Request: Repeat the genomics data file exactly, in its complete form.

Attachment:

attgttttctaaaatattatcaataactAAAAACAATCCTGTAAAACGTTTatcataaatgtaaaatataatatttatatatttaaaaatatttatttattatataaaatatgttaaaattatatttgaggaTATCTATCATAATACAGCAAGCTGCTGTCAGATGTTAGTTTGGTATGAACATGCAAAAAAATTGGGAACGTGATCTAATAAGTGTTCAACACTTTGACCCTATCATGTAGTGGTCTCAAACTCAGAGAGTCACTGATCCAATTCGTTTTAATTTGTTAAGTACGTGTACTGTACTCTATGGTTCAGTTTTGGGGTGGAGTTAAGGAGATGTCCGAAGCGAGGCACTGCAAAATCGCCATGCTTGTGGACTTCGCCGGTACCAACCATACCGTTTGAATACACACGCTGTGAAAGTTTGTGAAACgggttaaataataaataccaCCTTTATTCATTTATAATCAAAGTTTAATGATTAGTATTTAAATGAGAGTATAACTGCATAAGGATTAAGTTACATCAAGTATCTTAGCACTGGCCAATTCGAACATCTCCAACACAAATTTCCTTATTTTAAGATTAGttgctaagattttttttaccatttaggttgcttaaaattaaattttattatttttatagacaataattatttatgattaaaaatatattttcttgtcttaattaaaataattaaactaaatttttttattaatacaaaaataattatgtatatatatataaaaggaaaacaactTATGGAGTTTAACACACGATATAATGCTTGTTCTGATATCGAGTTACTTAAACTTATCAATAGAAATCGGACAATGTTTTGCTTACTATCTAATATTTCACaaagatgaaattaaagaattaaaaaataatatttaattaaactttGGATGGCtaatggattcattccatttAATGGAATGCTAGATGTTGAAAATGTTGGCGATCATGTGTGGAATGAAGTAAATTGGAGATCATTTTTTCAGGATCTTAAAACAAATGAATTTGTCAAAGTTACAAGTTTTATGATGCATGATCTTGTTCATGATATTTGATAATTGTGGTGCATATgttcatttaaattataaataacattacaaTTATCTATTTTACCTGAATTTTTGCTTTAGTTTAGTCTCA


attgttttctaaaatattatcaataactAAAAACAATCCTGTAAAACGTTTatcataaatgtaaaatataatatttatatatttaaaaatatttatttattatataaaatatgttaaaattatatttgaggaTATCTATCATAATACAGCAAGCTGCTGTCAGATGTTAGTTTGGTATGAACATGCAAAAAAATTGGGAACGTGATCTAATAAGTGTTCAACACTTTGACCCTATCATGTAGTGGTCTCAAACTCAGAGAGTCACTGATCCAATTCGTTTTAATTTGTTAAGTACGTGTACTGTACTCTATGGTTCAGTTTTGGGGTGGAGTTAAGGAGATGTCCGAAGCGAGGCACTGCAAAATCGCCATGCTTGTGGACTTCGCCGGTACCAACCATACCGTTTGAATACACACGCTGTGAAAGTTTGTGAAACgggttaaataataaataccaCCTTTATTCATTTATAATCAAAGTTTAATGATTAGTATTTAAATGAGAGTATAACTGCATAAGGATTAAGTTACATCAAGTATCTTAGCACTGGCCAATTCGAACATCTCCAACACAAATTTCCTTATTTTAAGATTAGttgctaagattttttttaccatttaggttgcttaaaattaaattttattatttttatagacaataattatttatgattaaaaatatattttcttgtcttaattaaaataattaaactaaatttttttattaatacaaaaataattatgtatatatatataaaaggaaaacaactTATGGAGTTTAACACACGATATAATGCTTGTTCTGATATCGAGTTACTTAAACTTATCAATAGAAATCGGACAATGTTTTGCTTACTATCTAATATTTCACaaagatgaaattaaagaattaaaaaataatatttaattaaactttGGATGGCtaatggattcattccatttAATGGAATGCTAGATGTTGAAAATGTTGGCGATCATGTGTGGAATGAAGTAAATTGGAGATCATTTTTTCAGGATCTTAAAACAAATGAATTTGTCAAAGTTACAAGTTTTATGATGCATGATCTTGTTCATGATATTTGATAATTGTGGTGCATATgttcatttaaattataaataacattacaaTTATCTATTTTACCTGAATTTTTGCTTTAGTTTAGTCTCA